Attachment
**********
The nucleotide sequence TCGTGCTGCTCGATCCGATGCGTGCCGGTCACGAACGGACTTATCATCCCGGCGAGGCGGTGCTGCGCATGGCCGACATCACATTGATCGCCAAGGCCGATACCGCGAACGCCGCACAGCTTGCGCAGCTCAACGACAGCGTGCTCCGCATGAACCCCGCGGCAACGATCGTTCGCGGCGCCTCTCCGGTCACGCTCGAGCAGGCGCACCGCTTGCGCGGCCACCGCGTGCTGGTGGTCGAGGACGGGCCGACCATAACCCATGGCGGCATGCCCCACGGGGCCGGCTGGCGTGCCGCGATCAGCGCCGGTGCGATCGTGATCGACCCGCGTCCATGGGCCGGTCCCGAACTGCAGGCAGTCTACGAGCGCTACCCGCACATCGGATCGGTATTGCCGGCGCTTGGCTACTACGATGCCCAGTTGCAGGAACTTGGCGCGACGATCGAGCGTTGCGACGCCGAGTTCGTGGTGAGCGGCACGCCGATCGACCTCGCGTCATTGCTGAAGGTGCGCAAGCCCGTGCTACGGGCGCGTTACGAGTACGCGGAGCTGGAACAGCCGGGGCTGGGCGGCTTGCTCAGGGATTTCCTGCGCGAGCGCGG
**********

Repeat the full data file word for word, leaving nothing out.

The nucleotide sequence TCGTGCTGCTCGATCCGATGCGTGCCGGTCACGAACGGACTTATCATCCCGGCGAGGCGGTGCTGCGCATGGCCGACATCACATTGATCGCCAAGGCCGATACCGCGAACGCCGCACAGCTTGCGCAGCTCAACGACAGCGTGCTCCGCATGAACCCCGCGGCAACGATCGTTCGCGGCGCCTCTCCGGTCACGCTCGAGCAGGCGCACCGCTTGCGCGGCCACCGCGTGCTGGTGGTCGAGGACGGGCCGACCATAACCCATGGCGGCATGCCCCACGGGGCCGGCTGGCGTGCCGCGATCAGCGCCGGTGCGATCGTGATCGACCCGCGTCCATGGGCCGGTCCCGAACTGCAGGCAGTCTACGAGCGCTACCCGCACATCGGATCGGTATTGCCGGCGCTTGGCTACTACGATGCCCAGTTGCAGGAACTTGGCGCGACGATCGAGCGTTGCGACGCCGAGTTCGTGGTGAGCGGCACGCCGATCGACCTCGCGTCATTGCTGAAGGTGCGCAAGCCCGTGCTACGGGCGCGTTACGAGTACGCGGAGCTGGAACAGCCGGGGCTGGGCGGCTTGCTCAGGGATTTCCTGCGCGAGCGCGG